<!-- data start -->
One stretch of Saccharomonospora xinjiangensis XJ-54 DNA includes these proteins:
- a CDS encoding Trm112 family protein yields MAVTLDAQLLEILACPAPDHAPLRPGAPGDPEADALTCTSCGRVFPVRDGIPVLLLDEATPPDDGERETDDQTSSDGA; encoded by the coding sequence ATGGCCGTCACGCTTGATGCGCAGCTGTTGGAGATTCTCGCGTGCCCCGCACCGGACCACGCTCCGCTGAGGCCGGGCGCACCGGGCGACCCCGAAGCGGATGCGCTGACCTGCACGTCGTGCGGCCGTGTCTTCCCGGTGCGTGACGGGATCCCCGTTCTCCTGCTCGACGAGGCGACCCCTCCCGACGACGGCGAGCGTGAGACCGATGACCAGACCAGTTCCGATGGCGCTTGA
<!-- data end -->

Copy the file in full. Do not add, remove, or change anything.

One stretch of Saccharomonospora xinjiangensis XJ-54 DNA includes these proteins:
- a CDS encoding Trm112 family protein yields MAVTLDAQLLEILACPAPDHAPLRPGAPGDPEADALTCTSCGRVFPVRDGIPVLLLDEATPPDDGERETDDQTSSDGA; encoded by the coding sequence ATGGCCGTCACGCTTGATGCGCAGCTGTTGGAGATTCTCGCGTGCCCCGCACCGGACCACGCTCCGCTGAGGCCGGGCGCACCGGGCGACCCCGAAGCGGATGCGCTGACCTGCACGTCGTGCGGCCGTGTCTTCCCGGTGCGTGACGGGATCCCCGTTCTCCTGCTCGACGAGGCGACCCCTCCCGACGACGGCGAGCGTGAGACCGATGACCAGACCAGTTCCGATGGCGCTTGA